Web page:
Comprehensive Handbook of Iodine: Nutritional, Biochemical, Pathological and Therapeutic Aspects

Comprehensive Handbook of Iodine: Nutritional, Biochemical, Pathological and Therapeutic Aspects

by Victor R. Preedy
     
 

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Over two billion people worldwide are at risk for the spectrum of disorders known as "The Iodine Deficiency Disorders." 1-10% will suffer cretinism; 5-30% will have some sort of brain damage or neurological impairment and 30-70% will be hypothyroid.

The causes of iodine deficiencies can be considered from both simplistic and more complex perspectives: From

Overview

Over two billion people worldwide are at risk for the spectrum of disorders known as "The Iodine Deficiency Disorders." 1-10% will suffer cretinism; 5-30% will have some sort of brain damage or neurological impairment and 30-70% will be hypothyroid.

The causes of iodine deficiencies can be considered from both simplistic and more complex perspectives: From the leaching of iodine from soil resulting in crops with low iodine content to malnutrition resulting in impaired iodine absorption. Poor dietary diversification and impoverished socio-economic development can also lead to iodine deficiencies.

Although it is possible to diagnose and treat deficiencies, there is still an ongoing dialogue regarding the detailed molecular pathology of iodine homeostatis, how hypothyroidism impacts the body tissues, and efficient diagnosis and treatment of the Iodine Deficiency Disorders.

This Handbook provides a resource of information on the various pathways and processes based on different countries or diseases. Because there is a constant flow of new information on iodine and related disorders, the goal of this Handbook is to provide a base of scientific information upon which additional knowledge can be applied.

Key Features:
*Provides important information on one of the most common micro-nutrient deficiencies in the world, the most important "single nutrient-multiple consequences" paradigm today
*Includes information on iodine-related diseases, including those that are common, preventable and treatable
*Provides insight from a broad perspective of viewpoints -- from subcellular transports to economic impact

Product Details

ISBN-13:
9780080920863
Publisher:
Elsevier Science
Publication date:
03/17/2009
Sold by:
Barnes & Noble
Format:
NOOK Book
Pages:
1334
File size:
23 MB
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Comprehensive Handbook of Iodine: Nutritional, Biochemical, Pathological and Therapeutic Aspects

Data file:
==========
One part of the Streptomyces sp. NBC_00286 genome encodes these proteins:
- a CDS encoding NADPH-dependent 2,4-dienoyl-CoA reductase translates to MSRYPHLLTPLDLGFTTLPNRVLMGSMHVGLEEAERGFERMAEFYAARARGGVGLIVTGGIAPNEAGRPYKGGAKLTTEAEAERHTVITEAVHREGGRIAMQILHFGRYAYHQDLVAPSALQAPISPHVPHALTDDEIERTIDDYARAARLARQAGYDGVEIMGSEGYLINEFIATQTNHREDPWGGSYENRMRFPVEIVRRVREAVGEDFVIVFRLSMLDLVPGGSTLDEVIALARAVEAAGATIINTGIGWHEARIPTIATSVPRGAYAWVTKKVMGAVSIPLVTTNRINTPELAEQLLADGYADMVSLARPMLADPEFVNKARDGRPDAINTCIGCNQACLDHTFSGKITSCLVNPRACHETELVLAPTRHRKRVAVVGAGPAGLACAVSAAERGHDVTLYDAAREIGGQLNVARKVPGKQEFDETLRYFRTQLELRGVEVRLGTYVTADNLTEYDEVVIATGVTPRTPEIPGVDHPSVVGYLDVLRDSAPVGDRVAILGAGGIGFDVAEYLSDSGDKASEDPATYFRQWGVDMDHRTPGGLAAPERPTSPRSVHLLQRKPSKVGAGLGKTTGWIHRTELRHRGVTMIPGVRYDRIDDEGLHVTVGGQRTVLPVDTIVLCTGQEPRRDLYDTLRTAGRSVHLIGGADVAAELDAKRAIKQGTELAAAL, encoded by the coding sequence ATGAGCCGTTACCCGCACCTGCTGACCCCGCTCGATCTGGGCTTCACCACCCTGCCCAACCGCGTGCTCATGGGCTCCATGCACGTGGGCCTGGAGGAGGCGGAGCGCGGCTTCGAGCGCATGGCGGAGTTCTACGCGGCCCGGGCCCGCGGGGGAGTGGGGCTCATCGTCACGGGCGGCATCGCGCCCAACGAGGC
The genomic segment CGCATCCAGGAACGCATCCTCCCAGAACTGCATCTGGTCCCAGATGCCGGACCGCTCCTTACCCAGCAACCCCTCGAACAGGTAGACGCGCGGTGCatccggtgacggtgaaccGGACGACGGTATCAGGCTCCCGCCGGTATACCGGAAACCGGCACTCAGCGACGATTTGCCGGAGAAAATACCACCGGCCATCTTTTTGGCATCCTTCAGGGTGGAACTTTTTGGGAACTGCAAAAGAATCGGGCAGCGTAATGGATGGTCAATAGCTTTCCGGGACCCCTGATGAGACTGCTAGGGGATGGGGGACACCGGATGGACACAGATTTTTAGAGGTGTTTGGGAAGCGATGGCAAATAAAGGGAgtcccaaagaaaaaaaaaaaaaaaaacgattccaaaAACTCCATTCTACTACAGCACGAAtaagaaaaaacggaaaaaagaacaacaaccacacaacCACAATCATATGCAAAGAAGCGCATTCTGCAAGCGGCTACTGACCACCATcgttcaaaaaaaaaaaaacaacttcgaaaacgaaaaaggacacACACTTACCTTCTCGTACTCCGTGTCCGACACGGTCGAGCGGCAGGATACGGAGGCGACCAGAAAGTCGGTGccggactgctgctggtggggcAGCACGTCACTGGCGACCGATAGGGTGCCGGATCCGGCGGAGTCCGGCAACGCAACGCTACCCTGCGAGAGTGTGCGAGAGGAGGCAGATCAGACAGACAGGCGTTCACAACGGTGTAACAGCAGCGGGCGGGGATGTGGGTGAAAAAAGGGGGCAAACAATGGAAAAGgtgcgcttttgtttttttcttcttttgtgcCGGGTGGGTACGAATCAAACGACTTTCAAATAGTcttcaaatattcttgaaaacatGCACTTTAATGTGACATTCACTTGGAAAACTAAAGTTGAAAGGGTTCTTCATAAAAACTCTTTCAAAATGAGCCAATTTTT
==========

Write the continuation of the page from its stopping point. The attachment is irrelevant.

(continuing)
Academic Press

Copyright © 2009 Elsevier Inc.
All right reserved.

ISBN: 978-0-08-092086-3


Chapter One

Determination of Iodine in Seawater: Methods and Applications

Hua-Bin Li Department of Botany, The University of Hong Kong, Pokfulam Road, Hong Kong, China

Xiang-Rong Xu Department of Civil Engineering, The University of Hong Kong, Pokfulam Road, Hong Kong, China

Feng Chen Department of Botany, The University of Hong Kong, Pokfulam Road, Hong Kong, China

Abstract

The ocean is a huge reservoir of iodine. The transfer of iodine from the sea to the atmosphere, and subsequent deposition onto soils and incorporation into plants and animals, is one of the main pathways for iodine to enter into the human food chain. Kelp, being a good source of iodine, is taken as a food and nutritional supplement. Iodine is also extracted from seaweeds or seawater, and added to edible salt to supplement the intake of iodine for people who live in iodine-deficient areas. Iodine exists mainly as iodide and iodate, along with a small fraction of organic iodine compounds in seawater. The distribution of iodide and iodate in seawater varies with depth and geographical location. The determination of iodine in seawater is helpful in understanding the marine environment. This chapter provides an overview of the methods employed for the separation and determination of iodine in seawater, including capillary electrophoresis, ion chromatography, high- performance liquid chromatography, gas chromatography, spectrophotometry, ion-selective electrode, polarography, voltammetry, atomic emission spectrometry, and neutron activation analysis. The advantages and limitations of these methods are assessed and discussed.

Abbreviations

AES Atomic emission spectrometry CE Capillary electrophoresis GC Gas chromatography HPLC High-performance liquid chromatography IC Ion chromatography ICP-AES Inductively coupled plasma atomic emission spectrometry NAA Neutron activation analysis UV Ultraviolet

Introduction

Iodine is an essential component of the thyroid hormones that play an important role in human development, growth, and metabolism, especially of the brain. Iodine deficiency in humans can cause several diseases or problems, which include spontaneous abortion, increased infant mortality, cretinism, goiter, and mental defects (Li et al., 2001; Rong and Takeuchi, 2004). Seawater is a huge reservoir of iodine. One of the major pathways for the entry of iodine into the human food chain involves the transfer of iodine from the sea to the atmosphere, its subsequent deposition onto soil and incorporation into plants and animals (Chance et al., 2007). Kelp, a type of macro algae in the ocean, is a rich source of iodine and is thus used as a food and nutritional supplement. Iodine in seaweeds is mainly iodide, with a very small fraction of iodine present as iodate and organoiodine in the form of monoiodotyrosine and diiodotyrosine (Martinelango et al., 2006). Marine algae are also used as natural sources of iodine in the feeding of freshwater fish, which on consumption would improve the iodine intake of man (Schmid et al., 2003). Generally, iodine is extracted from seaweeds or seawater, and added to edible salt to supplement the intake of iodine for people who live in iodine-deficient areas. The main pathways for the entry of iodine into the human food chain are shown in Figure 1.1. Iodine in seawater can also have an impact on the global biogeochemical cycle of iodine, affecting the supply of iodine to the atmosphere from the oceans. Iodine atoms are involved in atmospheric ozone depletion and aerosol formation reactions in the marine boundary layer, and hence have an influence on the earth's radiative balance and weather, which in turn may affect human health (Chance et al., 2007).